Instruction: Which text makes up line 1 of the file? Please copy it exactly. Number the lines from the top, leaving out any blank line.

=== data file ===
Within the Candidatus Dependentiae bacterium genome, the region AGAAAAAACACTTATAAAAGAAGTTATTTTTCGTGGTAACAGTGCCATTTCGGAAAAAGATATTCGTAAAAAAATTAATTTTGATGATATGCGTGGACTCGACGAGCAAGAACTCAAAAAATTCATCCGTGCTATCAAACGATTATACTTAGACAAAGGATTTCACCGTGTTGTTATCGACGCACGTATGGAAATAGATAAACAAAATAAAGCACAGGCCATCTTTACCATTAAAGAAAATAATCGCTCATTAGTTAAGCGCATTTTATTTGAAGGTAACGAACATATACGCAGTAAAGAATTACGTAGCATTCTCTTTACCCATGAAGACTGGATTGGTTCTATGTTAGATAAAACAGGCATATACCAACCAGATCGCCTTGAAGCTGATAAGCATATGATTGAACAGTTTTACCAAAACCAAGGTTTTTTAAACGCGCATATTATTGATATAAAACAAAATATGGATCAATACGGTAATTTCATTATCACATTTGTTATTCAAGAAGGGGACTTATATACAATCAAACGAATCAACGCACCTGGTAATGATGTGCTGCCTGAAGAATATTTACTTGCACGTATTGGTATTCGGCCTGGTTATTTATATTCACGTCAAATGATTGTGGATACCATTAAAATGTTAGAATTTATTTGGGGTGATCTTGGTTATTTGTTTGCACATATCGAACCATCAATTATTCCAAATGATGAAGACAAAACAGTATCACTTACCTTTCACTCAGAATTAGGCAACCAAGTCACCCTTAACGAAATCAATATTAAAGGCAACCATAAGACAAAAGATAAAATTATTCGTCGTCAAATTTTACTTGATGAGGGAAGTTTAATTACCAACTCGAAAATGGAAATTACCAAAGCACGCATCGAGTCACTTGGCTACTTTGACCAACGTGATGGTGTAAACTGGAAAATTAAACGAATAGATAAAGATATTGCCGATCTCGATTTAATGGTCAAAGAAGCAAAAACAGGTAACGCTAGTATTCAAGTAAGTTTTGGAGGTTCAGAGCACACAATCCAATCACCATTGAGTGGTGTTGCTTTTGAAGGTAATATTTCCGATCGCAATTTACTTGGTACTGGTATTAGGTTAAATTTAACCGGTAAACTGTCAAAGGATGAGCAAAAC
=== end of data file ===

Within the Candidatus Dependentiae bacterium genome, the region AGAAAAAACACTTATAAAAGAAGTTATTTTTCGTGGTAACAGTGCCATTTCGGAAAAAGATATTCGTAAAAAAATTAATTTTGATGATATGCGTGGACTCGACGAGCAAGAACTCAAAAAATTCATCCGTGCTATCAAACGATTATACTTAGACAAAGGATTTCACCGTGTTGTTATCGACGCACGTATGGAAATAGATAAACAAAATAAAGCACAGGCCATCTTTACCATTAAAGAAAATAATCGCTCATTAGTTAAGCGCATTTTATTTGAAGGTAACGAACATATACGCAGTAAAGAATTACGTAGCATTCTCTTTACCCATGAAGACTGGATTGGTTCTATGTTAGATAAAACAGGCATATACCAACCAGATCGCCTTGAAGCTGATAAGCATATGATTGAACAGTTTTACCAAAACCAAGGTTTTTTAAACGCGCATATTATTGATATAAAACAAAATATGGATCAATACGGTAATTTCATTATCACATTTGTTATTCAAGAAGGGGACTTATATACAATCAAACGAATCAACGCACCTGGTAATGATGTGCTGCCTGAAGAATATTTACTTGCACGTATTGGTATTCGGCCTGGTTATTTATATTCACGTCAAATGATTGTGGATACCATTAAAATGTTAGAATTTATTTGGGGTGATCTTGGTTATTTGTTTGCACATATCGAACCATCAATTATTCCAAATGATGAAGACAAAACAGTATCACTTACCTTTCACTCAGAATTAGGCAACCAAGTCACCCTTAACGAAATCAATATTAAAGGCAACCATAAGACAAAAGATAAAATTATTCGTCGTCAAATTTTACTTGATGAGGGAAGTTTAATTACCAACTCGAAAATGGAAATTACCAAAGCACGCATCGAGTCACTTGGCTACTTTGACCAACGTGATGGTGTAAACTGGAAAATTAAACGAATAGATAAAGATATTGCCGATCTCGATTTAATGGTCAAAGAAGCAAAAACAGGTAACGCTAGTATTCAAGTAAGTTTTGGAGGTTCAGAGCACACAATCCAATCACCATTGAGTGGTGTTGCTTTTGAAGGTAATATTTCCGATCGCAATTTACTTGGTACTGGTATTAGGTTAAATTTAACCGGTAAACTGTCAAAGGATGAGCAAAAC